It can’t be left to only bankrupt Greece or troubled Spain and Italy to integrate these refugees. Surely, we can do more more… Surely we should do more. I know times are tough but nothing compared to these guys… I don’t mean to preach. I just want that these people have some hope, some escape from misery not caused by them, some future and some justice. We are all humans… Justice, justice, you shall pursue…

Shabbat Shalom

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Refugees at Calais
Refugees at Calais

Current death toll at Calais since June: 12 Current residents at Calais camp: 3000

Among reports of deaths these have emerged:

24th July: A young Eritrean woman hit by a car about 5:30 on the A16. People at the scene reported that she was gassed in the face by the police before she was hit

23rd July: A teenager was found dead in the English part of the Eurotunnel at Folkestone

19th July: Houmed Moussa, an Eritrean teenager of 17, drowned on the site of Eurotunnel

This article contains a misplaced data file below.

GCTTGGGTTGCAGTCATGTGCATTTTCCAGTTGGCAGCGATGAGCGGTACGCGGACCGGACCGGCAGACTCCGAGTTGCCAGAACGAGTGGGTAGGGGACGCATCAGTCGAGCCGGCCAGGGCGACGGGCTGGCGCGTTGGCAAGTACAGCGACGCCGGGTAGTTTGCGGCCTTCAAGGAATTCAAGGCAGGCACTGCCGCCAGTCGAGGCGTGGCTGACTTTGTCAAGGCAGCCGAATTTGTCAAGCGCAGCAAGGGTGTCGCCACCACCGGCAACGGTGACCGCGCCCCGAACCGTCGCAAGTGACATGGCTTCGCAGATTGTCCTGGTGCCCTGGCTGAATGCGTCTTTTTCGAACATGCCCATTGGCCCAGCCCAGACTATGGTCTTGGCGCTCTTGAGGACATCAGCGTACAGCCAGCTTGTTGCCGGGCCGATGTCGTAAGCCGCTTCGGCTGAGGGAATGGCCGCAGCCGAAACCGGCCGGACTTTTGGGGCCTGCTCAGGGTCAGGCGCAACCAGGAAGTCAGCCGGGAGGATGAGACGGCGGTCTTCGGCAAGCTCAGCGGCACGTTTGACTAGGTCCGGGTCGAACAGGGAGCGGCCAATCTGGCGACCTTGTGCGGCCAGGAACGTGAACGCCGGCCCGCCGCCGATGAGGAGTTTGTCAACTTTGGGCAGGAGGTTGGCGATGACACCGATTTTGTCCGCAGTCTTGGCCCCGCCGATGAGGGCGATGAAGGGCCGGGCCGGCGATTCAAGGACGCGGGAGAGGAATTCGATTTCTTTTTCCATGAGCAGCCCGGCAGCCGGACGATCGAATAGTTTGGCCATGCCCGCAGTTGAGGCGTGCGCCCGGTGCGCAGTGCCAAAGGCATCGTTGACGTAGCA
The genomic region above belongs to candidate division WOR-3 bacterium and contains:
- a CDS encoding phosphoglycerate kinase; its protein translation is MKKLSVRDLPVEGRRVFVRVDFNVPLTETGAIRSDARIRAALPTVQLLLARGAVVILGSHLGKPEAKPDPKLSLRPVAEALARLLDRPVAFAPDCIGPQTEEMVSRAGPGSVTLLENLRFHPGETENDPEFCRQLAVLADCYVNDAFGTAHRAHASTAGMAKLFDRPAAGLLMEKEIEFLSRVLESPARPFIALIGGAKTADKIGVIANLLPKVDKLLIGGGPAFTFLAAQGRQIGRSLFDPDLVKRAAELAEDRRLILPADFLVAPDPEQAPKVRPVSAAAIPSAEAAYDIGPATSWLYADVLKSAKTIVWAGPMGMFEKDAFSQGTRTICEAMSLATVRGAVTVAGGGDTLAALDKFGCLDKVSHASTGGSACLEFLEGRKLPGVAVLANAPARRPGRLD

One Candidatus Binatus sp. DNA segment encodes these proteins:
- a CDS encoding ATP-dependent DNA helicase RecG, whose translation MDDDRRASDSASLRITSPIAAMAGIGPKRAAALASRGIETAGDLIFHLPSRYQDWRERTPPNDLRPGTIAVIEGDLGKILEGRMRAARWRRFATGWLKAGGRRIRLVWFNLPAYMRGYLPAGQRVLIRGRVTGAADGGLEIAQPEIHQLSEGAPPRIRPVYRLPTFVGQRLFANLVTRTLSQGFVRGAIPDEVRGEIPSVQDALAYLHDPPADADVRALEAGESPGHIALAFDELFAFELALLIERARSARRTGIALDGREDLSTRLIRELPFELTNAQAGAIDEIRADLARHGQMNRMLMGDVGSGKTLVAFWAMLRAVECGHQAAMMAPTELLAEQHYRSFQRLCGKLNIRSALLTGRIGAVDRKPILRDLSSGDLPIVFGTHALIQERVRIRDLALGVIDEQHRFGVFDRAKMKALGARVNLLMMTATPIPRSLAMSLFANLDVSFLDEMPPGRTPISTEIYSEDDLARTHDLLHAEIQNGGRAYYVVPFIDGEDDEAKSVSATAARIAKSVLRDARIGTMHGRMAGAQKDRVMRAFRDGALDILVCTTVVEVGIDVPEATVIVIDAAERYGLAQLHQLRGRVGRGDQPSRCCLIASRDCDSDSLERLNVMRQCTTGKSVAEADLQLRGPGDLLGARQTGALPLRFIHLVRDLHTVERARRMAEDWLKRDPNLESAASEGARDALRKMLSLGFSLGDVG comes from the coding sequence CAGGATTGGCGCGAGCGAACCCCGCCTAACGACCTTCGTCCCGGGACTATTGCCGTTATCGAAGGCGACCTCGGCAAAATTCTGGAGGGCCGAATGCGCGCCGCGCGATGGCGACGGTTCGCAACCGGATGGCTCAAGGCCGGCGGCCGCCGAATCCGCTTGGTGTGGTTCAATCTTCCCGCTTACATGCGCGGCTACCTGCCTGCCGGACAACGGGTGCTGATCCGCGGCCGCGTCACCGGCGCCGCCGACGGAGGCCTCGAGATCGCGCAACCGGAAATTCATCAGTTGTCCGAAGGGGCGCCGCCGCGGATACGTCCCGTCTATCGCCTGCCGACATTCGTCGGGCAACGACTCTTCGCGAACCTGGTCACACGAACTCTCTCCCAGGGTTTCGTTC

4th July: Samir, an Eritrean baby died one hour after birth. Her mother, twenty years old, fell from the truck triggering a premature delivery at twenty-two weeks.

The much maligned Hungarian Government has taken in far more refugees and so has Germany than the UK. The Mediterranean bloc of EU countries are bankrupt and barely coping with new arrivals but still they give refuge.

The UK and French Governments’ policy is in tatters. You don’t just walk from Eritrea or Syria risking your life at sea and at the hands of traffickers to then turn back at Calais. There must be a more humane way to deal with this crisis.

The Governments response to this is not to deny that those waiting at the Port of Calais are not refugees but to shut our doors on them. Why can’t we process them there or here? Some will go on about cost but we have just converted an airport into a lorry stacking facility at the cost of £10,000s per day (of taxpayers money). Call me insane but frankly would love to give refugees refuge and get them working and contributing to taxes than ploughing money into a failed scheme.